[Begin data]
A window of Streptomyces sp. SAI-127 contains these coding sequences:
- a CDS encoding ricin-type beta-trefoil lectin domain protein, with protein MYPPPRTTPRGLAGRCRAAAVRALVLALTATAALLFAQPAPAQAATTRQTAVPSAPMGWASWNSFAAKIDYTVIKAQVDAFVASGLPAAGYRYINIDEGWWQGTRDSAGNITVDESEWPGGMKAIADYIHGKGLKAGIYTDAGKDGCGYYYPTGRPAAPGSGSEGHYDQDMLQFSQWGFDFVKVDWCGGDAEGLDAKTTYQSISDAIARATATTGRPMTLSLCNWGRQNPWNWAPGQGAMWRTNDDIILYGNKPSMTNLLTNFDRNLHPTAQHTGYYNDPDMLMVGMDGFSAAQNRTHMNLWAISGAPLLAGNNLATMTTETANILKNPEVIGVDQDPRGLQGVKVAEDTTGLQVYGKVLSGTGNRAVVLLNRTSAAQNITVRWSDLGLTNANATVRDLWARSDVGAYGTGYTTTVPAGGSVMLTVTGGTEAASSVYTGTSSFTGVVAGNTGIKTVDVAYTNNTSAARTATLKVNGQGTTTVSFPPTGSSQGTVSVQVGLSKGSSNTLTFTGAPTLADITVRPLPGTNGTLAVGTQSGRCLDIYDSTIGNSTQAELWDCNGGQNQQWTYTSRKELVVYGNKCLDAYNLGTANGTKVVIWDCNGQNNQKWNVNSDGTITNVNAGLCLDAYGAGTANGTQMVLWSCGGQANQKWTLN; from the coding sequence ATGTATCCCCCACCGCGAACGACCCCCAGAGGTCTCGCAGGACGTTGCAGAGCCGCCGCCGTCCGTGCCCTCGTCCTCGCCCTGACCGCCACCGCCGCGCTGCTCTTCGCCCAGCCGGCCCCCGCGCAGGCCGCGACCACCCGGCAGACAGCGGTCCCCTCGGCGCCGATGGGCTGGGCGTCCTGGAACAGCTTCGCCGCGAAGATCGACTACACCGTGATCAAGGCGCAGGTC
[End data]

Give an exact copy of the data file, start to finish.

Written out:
A window of Streptomyces sp. SAI-127 contains these coding sequences:
- a CDS encoding ricin-type beta-trefoil lectin domain protein, with protein MYPPPRTTPRGLAGRCRAAAVRALVLALTATAALLFAQPAPAQAATTRQTAVPSAPMGWASWNSFAAKIDYTVIKAQVDAFVASGLPAAGYRYINIDEGWWQGTRDSAGNITVDESEWPGGMKAIADYIHGKGLKAGIYTDAGKDGCGYYYPTGRPAAPGSGSEGHYDQDMLQFSQWGFDFVKVDWCGGDAEGLDAKTTYQSISDAIARATATTGRPMTLSLCNWGRQNPWNWAPGQGAMWRTNDDIILYGNKPSMTNLLTNFDRNLHPTAQHTGYYNDPDMLMVGMDGFSAAQNRTHMNLWAISGAPLLAGNNLATMTTETANILKNPEVIGVDQDPRGLQGVKVAEDTTGLQVYGKVLSGTGNRAVVLLNRTSAAQNITVRWSDLGLTNANATVRDLWARSDVGAYGTGYTTTVPAGGSVMLTVTGGTEAASSVYTGTSSFTGVVAGNTGIKTVDVAYTNNTSAARTATLKVNGQGTTTVSFPPTGSSQGTVSVQVGLSKGSSNTLTFTGAPTLADITVRPLPGTNGTLAVGTQSGRCLDIYDSTIGNSTQAELWDCNGGQNQQWTYTSRKELVVYGNKCLDAYNLGTANGTKVVIWDCNGQNNQKWNVNSDGTITNVNAGLCLDAYGAGTANGTQMVLWSCGGQANQKWTLN; from the coding sequence ATGTATCCCCCACCGCGAACGACCCCCAGAGGTCTCGCAGGACGTTGCAGAGCCGCCGCCGTCCGTGCCCTCGTCCTCGCCCTGACCGCCACCGCCGCGCTGCTCTTCGCCCAGCCGGCCCCCGCGCAGGCCGCGACCACCCGGCAGACAGCGGTCCCCTCGGCGCCGATGGGCTGGGCGTCCTGGAACAGCTTCGCCGCGAAGATCGACTACACCGTGATCAAGGCGCAGGTC